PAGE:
Michael J. Fitzgerald has been a journalist for 40 years, working as a writer and editor for newspapers, magazines and web publications. In 2014 he published the novel, "The Fracking War." In 2015, he published his second novel, "Fracking Justice." He writes or contributes to five blogs. He and his wife Sylvia Fox are the owners and principal partners in *subject2change Media, a multi-media firm involved in print, video and broadcast. He writes a weekly column, "Write On" for the daily 'Finger Lakes Times' newspaper in Geneva, NY. He was a journalism professor at CSU Sacramento from 1986 to 2011 teaching Newswriting, Column Writing and Magazine Writing.
PARADISE VILLAGE MARINA, Nayarit, Mexico -- The painters are supposed to arrive any minute to start dressing up Sabbatical for its new coat of topside cabin paint and green non-skid paint. I've already been to the ATM, trying to coax as many pesos out of it as possible because in Mexico, people work for cash, not checks or credit cards, and they always need money upfront to buy the materials. In this case, materials is about half of the total cost of the project.
David Barba, the foreman/owner on the job has said he can do the impossible -- paint Sabbatical's cabin top and decks without removing a single fitting, winch, window, or hatch. Don Tiffin, who built Sabbatical from dream to reality, is more than a little skeptical, but willing to see how they do it. I'm skeptical, too, but knowing that David will only be holding the money for the materials until the job is done to my satisfaction gives me a certain amount of serenity. Thanks to Don, I will miss all the gruesome details of the project: sanding, scraping, taping and eventually spray painting. Also, Don will move Sabbatical from her current slip to another location for the actual painting. The painters are worried that a little overspray of paint might not go well with my yachtie neighbors.
One thing they are NOT going to paint, unfortunately, is our rusty bow anchor (in the photo) that looks a lot worse than it really is. Mostly it needs some cleaning up and then a coat of good rustproof paint. It's on Don's agenda, he says, after he gets done supervising the deck project and gets his own teak fix-up finished.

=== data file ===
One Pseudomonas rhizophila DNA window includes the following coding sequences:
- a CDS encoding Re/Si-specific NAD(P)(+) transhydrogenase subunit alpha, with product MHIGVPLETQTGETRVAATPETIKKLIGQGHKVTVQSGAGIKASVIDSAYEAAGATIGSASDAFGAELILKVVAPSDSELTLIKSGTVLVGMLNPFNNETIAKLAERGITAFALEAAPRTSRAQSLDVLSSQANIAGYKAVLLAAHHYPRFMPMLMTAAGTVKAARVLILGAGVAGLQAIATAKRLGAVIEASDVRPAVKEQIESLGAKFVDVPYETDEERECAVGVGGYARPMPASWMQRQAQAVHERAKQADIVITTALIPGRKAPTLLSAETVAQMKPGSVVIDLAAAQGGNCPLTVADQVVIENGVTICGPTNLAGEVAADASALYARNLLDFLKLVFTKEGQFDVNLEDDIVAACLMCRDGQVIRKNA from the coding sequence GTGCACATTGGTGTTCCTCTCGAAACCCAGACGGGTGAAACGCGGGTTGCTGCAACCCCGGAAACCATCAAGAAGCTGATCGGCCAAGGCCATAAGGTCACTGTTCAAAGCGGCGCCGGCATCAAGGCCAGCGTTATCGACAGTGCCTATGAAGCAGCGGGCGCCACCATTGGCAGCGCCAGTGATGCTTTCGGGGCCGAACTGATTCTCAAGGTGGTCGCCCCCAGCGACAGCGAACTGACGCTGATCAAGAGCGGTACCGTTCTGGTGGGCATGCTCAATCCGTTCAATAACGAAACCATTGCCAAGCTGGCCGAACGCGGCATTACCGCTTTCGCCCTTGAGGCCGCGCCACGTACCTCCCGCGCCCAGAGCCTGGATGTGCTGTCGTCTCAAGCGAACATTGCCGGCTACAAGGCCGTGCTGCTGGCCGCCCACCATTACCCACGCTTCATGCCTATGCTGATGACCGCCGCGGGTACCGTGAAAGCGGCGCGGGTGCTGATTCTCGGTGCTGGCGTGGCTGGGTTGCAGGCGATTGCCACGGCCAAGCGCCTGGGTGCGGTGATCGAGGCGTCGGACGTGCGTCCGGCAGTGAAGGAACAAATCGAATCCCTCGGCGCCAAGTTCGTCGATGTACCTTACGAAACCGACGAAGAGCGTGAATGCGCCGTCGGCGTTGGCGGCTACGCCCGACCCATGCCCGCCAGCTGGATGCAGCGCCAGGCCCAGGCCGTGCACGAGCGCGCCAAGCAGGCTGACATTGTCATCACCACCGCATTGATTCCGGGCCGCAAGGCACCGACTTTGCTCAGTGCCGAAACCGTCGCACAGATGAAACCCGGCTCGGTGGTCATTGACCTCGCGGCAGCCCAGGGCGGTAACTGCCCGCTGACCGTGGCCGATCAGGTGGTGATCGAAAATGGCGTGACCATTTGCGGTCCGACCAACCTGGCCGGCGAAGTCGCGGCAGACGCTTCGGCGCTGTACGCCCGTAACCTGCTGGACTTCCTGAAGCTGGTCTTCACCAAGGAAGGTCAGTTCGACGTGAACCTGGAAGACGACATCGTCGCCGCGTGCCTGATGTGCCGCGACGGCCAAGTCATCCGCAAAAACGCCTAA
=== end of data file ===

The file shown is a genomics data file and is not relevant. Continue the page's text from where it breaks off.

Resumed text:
Sunday a weather phenomenon called the Pineapple Express rolled in -- right when we went to the beach for our dose of physical therapy (boogie boarding). One minute it was bright sun and hot, the next, the cloud cover looked like Cleveland when the fog rolls in of Lake Erie. (God, was that a grim comparison or what?) We had stopped work on the deck of Sabbatical (getting loose things cleared off for David) because it was soooo damned hot with the sun beating down on the deck. Several of our sailing colleagues were leaving the beach as we arrived to surf, because they feared a storm approaching, and, well, they had left a few hatches open to cool things off. We had a 10-inch diameter hold in the main cabintop open, too, the hole from the chimney Don removed. But we decided that a little freshwater was not going to hurt the inside of Sabbatical.
No rain fell, of course, but the waves were magnificent, several being of the bone-jarring variety, smashing both Captain Don and myself into the sand beach numerous times (we are slow learners). I took a very long hot shower to get all the sand out of my bathing suit.
Tomorrow (Tuesday) I board an America Worst (sorry, America West) flight to San Diego late afternoon and then a Southwest Airlines flight to Sacratomato, where Admiral Fox daughter Anne and granddaughter Samantha await. The time change makes the trip pretty easy (my flight leaves here at 4:35 and gets into San Diego at 5:35). But I expect to get in at least an hour or so of boogie-board action in Tuesday morning before I leave for the airport, surf willing.